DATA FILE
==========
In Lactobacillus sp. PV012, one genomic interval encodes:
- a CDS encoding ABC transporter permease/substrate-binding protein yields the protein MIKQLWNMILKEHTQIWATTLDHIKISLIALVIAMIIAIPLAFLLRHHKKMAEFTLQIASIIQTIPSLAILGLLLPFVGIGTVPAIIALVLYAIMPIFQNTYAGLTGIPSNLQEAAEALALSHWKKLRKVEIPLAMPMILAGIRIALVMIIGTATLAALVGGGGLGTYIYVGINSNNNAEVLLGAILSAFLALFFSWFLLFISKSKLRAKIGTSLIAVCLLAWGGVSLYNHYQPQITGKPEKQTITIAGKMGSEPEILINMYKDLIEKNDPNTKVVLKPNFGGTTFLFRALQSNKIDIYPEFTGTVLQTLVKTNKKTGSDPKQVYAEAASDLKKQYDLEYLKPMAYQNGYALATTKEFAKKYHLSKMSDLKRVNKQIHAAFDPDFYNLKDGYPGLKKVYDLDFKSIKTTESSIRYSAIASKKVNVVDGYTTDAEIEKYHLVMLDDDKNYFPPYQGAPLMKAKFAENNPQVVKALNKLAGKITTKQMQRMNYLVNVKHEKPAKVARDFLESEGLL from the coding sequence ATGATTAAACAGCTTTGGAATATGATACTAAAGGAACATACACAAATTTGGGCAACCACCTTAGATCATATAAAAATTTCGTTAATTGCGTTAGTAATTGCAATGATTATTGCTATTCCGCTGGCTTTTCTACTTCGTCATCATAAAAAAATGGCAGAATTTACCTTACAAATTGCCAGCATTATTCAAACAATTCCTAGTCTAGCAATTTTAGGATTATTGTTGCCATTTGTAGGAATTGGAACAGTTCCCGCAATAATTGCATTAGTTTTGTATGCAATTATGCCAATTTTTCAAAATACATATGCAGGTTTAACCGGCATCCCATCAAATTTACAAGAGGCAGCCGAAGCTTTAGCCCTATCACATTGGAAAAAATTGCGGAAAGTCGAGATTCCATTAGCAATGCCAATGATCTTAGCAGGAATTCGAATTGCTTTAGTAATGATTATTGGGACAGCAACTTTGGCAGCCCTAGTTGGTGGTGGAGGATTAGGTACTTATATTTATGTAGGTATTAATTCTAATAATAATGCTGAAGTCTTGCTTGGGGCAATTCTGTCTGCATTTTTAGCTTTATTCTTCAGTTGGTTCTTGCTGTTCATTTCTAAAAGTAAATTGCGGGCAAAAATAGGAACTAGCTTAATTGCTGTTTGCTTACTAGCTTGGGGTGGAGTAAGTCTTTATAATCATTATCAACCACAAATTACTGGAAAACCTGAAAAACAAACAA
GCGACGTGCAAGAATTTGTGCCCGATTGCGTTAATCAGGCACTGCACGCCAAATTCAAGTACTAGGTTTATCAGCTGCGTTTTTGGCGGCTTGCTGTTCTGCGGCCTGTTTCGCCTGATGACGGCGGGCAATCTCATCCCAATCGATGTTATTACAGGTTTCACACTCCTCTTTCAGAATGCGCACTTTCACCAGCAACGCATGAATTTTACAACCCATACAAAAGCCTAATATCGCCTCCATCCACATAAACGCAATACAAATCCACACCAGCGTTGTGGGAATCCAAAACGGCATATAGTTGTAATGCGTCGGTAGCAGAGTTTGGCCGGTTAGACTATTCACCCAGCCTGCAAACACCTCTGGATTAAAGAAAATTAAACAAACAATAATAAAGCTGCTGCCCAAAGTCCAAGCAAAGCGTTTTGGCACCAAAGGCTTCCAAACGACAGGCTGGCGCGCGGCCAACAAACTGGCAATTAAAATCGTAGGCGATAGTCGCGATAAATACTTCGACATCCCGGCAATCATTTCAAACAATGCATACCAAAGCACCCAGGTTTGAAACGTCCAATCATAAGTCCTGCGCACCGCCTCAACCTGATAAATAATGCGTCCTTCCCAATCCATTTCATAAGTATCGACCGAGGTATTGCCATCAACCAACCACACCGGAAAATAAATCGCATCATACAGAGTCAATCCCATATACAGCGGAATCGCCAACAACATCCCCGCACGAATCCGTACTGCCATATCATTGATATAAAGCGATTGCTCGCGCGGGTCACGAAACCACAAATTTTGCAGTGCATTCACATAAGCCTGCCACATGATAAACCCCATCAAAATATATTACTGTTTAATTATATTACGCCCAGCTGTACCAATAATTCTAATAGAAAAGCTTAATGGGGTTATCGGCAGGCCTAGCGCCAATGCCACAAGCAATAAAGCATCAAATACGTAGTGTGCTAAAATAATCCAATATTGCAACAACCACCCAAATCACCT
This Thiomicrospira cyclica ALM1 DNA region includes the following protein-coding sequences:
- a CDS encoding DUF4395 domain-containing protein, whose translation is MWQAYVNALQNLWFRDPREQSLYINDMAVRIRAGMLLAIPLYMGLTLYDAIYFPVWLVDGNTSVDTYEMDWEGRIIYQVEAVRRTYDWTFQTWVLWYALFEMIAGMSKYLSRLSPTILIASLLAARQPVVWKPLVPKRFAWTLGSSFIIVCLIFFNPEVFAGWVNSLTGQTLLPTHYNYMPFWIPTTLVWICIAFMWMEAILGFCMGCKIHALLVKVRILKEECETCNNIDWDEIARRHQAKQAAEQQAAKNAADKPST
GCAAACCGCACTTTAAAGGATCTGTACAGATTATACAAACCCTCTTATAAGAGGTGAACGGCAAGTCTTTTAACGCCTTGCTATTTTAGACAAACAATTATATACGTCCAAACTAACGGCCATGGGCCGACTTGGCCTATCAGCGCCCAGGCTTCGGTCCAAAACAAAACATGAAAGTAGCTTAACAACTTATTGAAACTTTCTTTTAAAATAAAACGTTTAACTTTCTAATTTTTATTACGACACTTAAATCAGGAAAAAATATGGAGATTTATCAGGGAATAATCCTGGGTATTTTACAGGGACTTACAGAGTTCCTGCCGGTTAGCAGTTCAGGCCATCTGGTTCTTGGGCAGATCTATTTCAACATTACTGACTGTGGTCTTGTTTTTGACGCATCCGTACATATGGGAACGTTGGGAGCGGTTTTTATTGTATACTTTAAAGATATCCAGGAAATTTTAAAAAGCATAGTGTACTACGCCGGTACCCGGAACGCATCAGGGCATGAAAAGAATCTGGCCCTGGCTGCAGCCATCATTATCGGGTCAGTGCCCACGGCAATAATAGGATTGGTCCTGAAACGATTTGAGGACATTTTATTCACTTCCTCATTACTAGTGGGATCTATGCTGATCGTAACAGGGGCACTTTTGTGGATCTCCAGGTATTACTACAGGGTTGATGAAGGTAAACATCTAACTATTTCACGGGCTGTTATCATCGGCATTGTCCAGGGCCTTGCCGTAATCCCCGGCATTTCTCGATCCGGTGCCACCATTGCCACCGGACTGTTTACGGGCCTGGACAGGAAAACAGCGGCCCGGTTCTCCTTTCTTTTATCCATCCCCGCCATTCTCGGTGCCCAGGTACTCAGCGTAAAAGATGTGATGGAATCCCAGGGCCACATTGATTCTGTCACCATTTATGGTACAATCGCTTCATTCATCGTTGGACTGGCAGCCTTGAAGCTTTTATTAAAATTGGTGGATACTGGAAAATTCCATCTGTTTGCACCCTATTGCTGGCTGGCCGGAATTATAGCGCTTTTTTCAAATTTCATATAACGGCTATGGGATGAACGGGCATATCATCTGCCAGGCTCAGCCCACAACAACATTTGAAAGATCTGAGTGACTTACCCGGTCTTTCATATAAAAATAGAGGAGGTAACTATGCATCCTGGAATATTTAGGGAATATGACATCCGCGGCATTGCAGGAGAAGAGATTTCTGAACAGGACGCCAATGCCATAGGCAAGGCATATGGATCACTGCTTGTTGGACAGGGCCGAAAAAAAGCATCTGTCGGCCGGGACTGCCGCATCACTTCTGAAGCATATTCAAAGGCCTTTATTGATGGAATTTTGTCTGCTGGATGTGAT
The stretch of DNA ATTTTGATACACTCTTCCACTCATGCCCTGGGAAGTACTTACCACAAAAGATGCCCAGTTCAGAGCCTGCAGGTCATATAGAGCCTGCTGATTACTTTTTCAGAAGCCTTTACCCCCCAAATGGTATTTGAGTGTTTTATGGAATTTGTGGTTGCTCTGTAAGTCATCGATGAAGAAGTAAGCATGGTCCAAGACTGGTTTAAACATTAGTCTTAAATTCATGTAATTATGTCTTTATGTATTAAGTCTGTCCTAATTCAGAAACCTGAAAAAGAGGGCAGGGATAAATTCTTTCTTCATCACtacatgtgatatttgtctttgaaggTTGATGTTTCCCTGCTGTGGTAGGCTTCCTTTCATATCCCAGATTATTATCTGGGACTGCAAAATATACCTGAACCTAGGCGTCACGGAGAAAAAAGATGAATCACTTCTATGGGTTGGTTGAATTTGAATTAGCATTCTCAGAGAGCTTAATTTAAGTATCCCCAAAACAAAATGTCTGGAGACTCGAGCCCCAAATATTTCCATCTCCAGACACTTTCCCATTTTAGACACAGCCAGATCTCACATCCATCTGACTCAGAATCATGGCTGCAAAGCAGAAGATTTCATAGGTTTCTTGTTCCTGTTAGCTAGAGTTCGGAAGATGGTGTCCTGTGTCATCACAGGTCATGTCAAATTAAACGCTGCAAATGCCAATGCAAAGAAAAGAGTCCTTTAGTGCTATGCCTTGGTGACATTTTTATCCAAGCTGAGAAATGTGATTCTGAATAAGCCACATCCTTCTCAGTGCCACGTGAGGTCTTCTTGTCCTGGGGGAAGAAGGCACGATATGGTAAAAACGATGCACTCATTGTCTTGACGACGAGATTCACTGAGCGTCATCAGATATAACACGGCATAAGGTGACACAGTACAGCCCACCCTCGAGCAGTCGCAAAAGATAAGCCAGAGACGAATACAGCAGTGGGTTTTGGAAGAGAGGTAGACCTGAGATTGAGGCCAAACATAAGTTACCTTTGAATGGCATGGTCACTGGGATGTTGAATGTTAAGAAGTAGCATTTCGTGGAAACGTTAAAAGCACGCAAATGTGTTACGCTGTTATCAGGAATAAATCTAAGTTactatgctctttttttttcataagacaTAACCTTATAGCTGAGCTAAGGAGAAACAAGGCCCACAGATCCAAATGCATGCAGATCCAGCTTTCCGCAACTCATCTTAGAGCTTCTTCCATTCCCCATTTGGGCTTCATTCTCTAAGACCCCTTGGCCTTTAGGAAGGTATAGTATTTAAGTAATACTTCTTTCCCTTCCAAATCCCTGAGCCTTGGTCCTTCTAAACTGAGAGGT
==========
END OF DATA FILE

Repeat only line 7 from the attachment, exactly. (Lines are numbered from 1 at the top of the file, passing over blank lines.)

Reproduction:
The stretch of DNA ATTTTGATACACTCTTCCACTCATGCCCTGGGAAGTACTTACCACAAAAGATGCCCAGTTCAGAGCCTGCAGGTCATATAGAGCCTGCTGATTACTTTTTCAGAAGCCTTTACCCCCCAAATGGTATTTGAGTGTTTTATGGAATTTGTGGTTGCTCTGTAAGTCATCGATGAAGAAGTAAGCATGGTCCAAGACTGGTTTAAACATTAGTCTTAAATTCATGTAATTATGTCTTTATGTATTAAGTCTGTCCTAATTCAGAAACCTGAAAAAGAGGGCAGGGATAAATTCTTTCTTCATCACtacatgtgatatttgtctttgaaggTTGATGTTTCCCTGCTGTGGTAGGCTTCCTTTCATATCCCAGATTATTATCTGGGACTGCAAAATATACCTGAACCTAGGCGTCACGGAGAAAAAAGATGAATCACTTCTATGGGTTGGTTGAATTTGAATTAGCATTCTCAGAGAGCTTAATTTAAGTATCCCCAAAACAAAATGTCTGGAGACTCGAGCCCCAAATATTTCCATCTCCAGACACTTTCCCATTTTAGACACAGCCAGATCTCACATCCATCTGACTCAGAATCATGGCTGCAAAGCAGAAGATTTCATAGGTTTCTTGTTCCTGTTAGCTAGAGTTCGGAAGATGGTGTCCTGTGTCATCACAGGTCATGTCAAATTAAACGCTGCAAATGCCAATGCAAAGAAAAGAGTCCTTTAGTGCTATGCCTTGGTGACATTTTTATCCAAGCTGAGAAATGTGATTCTGAATAAGCCACATCCTTCTCAGTGCCACGTGAGGTCTTCTTGTCCTGGGGGAAGAAGGCACGATATGGTAAAAACGATGCACTCATTGTCTTGACGACGAGATTCACTGAGCGTCATCAGATATAACACGGCATAAGGTGACACAGTACAGCCCACCCTCGAGCAGTCGCAAAAGATAAGCCAGAGACGAATACAGCAGTGGGTTTTGGAAGAGAGGTAGACCTGAGATTGAGGCCAAACATAAGTTACCTTTGAATGGCATGGTCACTGGGATGTTGAATGTTAAGAAGTAGCATTTCGTGGAAACGTTAAAAGCACGCAAATGTGTTACGCTGTTATCAGGAATAAATCTAAGTTactatgctctttttttttcataagacaTAACCTTATAGCTGAGCTAAGGAGAAACAAGGCCCACAGATCCAAATGCATGCAGATCCAGCTTTCCGCAACTCATCTTAGAGCTTCTTCCATTCCCCATTTGGGCTTCATTCTCTAAGACCCCTTGGCCTTTAGGAAGGTATAGTATTTAAGTAATACTTCTTTCCCTTCCAAATCCCTGAGCCTTGGTCCTTCTAAACTGAGAGGT